Pune-based Startupmentor is an online platform that helps startups get the right level and kind of mentorship based on the stage of business they are in.
What is the one thing that early-stage startups need? On being asked this very question at a startup conference, a speaker said: mentorship. No surprises there. Mentorship is possibly one of the most sought after skills for startups.
At every stage–early, mid, and even late–startups need a distinct kind of guidance and mentorship. But these aren’t easily available in the ecosystem. It was this knowledge that prompted 49-year-old Girija Nair to create Startupmentor, a platform that focuses on bridging the gap between an idea and a startup, a startup and a scaled startup, and investors and their expectations from their investments in startups.
Girija knew this better, for apart from having worked in senior management positions at brands like Philips, Vodafone, Reliance, and Intellinet for 20 years, she was also part of the startup ecosystem for nine years during which she co-founded Careerfutura and worked with startups like Naaptol.
While working with a startup, Girija came in touch with someone who wanted her to help scale his business. Success in that instance saw more such requests follow. “The extensive reading I did also boosted my confidence in coming out with a model that would fit into the startup ecosystem. So, more than a Eureka moment, it was a gradual realisation of satisfaction achieved from mentorship and a planned entry into the field,” says Girija.
She smelled an opportunity in the pumped up aspirations of youngsters for whom getting onto the startup bandwagon was a means of breaking the traditional career path of taking up a job after graduation. At this stage, it is often only the idea and the aspiration that the youngsters have. Startupmentor screens and validates that idea for market opportunity, salability, and scalability, and then takes it forward for complete mentorship, from idea to investment.
The other opportunity the team is exploring is with startups that are already off the ground, but are looking to scale with or without investments. Startupmentor helps them scale by creating innovative business models and tapping their own resources. “The third opportunity we are looking at is to become the facilitator between investor expectations from startups and the startups themselves. Coaching them on wiser ways of using the investments and getting them to delight the investor with early results are some of the goals we wish to tap,” says Girija.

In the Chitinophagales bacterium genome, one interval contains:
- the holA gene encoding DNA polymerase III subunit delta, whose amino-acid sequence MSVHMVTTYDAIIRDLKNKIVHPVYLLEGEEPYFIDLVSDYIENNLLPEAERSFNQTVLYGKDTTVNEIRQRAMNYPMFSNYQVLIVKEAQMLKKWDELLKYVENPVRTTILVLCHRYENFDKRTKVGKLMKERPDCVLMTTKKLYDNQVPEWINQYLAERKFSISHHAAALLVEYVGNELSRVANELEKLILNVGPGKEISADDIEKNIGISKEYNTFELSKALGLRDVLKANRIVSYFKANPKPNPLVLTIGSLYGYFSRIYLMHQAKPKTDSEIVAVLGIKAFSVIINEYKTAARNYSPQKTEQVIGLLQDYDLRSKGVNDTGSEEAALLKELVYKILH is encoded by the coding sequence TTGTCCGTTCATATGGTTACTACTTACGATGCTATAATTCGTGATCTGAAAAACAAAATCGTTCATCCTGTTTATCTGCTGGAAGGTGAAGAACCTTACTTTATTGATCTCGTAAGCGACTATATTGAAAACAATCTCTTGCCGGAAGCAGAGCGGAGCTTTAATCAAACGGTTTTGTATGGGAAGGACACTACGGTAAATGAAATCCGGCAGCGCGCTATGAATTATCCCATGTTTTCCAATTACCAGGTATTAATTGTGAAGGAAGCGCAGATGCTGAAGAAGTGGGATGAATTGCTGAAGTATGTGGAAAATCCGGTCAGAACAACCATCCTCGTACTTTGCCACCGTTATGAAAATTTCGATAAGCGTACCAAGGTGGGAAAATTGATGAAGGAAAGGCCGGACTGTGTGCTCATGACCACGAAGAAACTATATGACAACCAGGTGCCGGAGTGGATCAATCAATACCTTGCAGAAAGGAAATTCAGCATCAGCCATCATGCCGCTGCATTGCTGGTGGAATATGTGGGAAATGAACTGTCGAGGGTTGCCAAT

One of the biggest challenges in starting up was the lack of co-founders. Girija knew that a one man army is far less valued than an organisation with an army of mentors. “So I set out on the path of finding suitable mentors. I found them in my network and explained to them the concept. A few of them, very few, refused, but ultimately, my strike rate was 80 percent, and the guest mentor section of Startupmentor was born,” she says. Padmaja Ruparel, President of Indian Angel Network, is one of the guest mentors on the platform.
The core team of Startupmentor includes 34-year-old Barun Modi, an engineer with 10 years of experience in digital marketing and development, and Founder and CEO of Agile Business Solutions, as well as 25-year-old Priyanka Pillai, an MS from the University of Melbourne.
Startupmentor begins by acquiring consumers through social media campaigns, lobbying with startup groups, references, and seminars. Once a client comes in, the idea first goes through a validation, based on inputs from the guest mentors and industry experts. The startup team is probed for their ability to execute sale and scale plans, and the source of finance is also verified. Once all this is done, the clients are approved for mentorship.
Mentorship is given via phone, chat, Skype, or any other video conferencing tool. All actions are driven through data analytics. “The MIS (Management Information System), however minor, is diligently maintained and referred to, to make sure that executions are on track and to detect and forewarn of any deviations,” adds Girija. The service ends when the team is able to get an investor to invest in the startup and exit at the prevailing valuation. She says,
“The first year of experimentation and study saw a revenue of Rs 3.50 lakh with virtually no investment. The second year, or rather the first quarter of the second year, has seen fair traction, with an investment of Rs 2 lakh and a revenue of Rs 2.9 lakh.”
Since mentorship is sought by every startup, there are organisations like Startup Bengaluru that work towards the same goal as Startupmentor. There are also events conducted every year by different organisations like TiE, CII, and now even government bodies that can help startups gain some form of guidance and mentorship. Individuals like Sanjay Anandaram, Bharati Jacob, Naveen Tewari, Aprameya Radhakrishna, and Phanindra Sama are amongst much sought after mentors.
However, with Startupmentor, the team insists that startups have only one place to seek guidance. They also claim that most of the mentorship has an ease of use and convenience for the mentor and the startup. The other differentiating factor is the impressive guest mentor panel; those on the panel are all fine examples of startup success stories. Startupmentor’s revenue model for completely fresh startups is to charge a minor retainer fee that startups can afford to pay and sweat equity in the project. For scaled startups, the retainer fee is higher.
Completely bootstrapped, the team is also looking to set up a virtual incubation centre, which will have 24x7 support.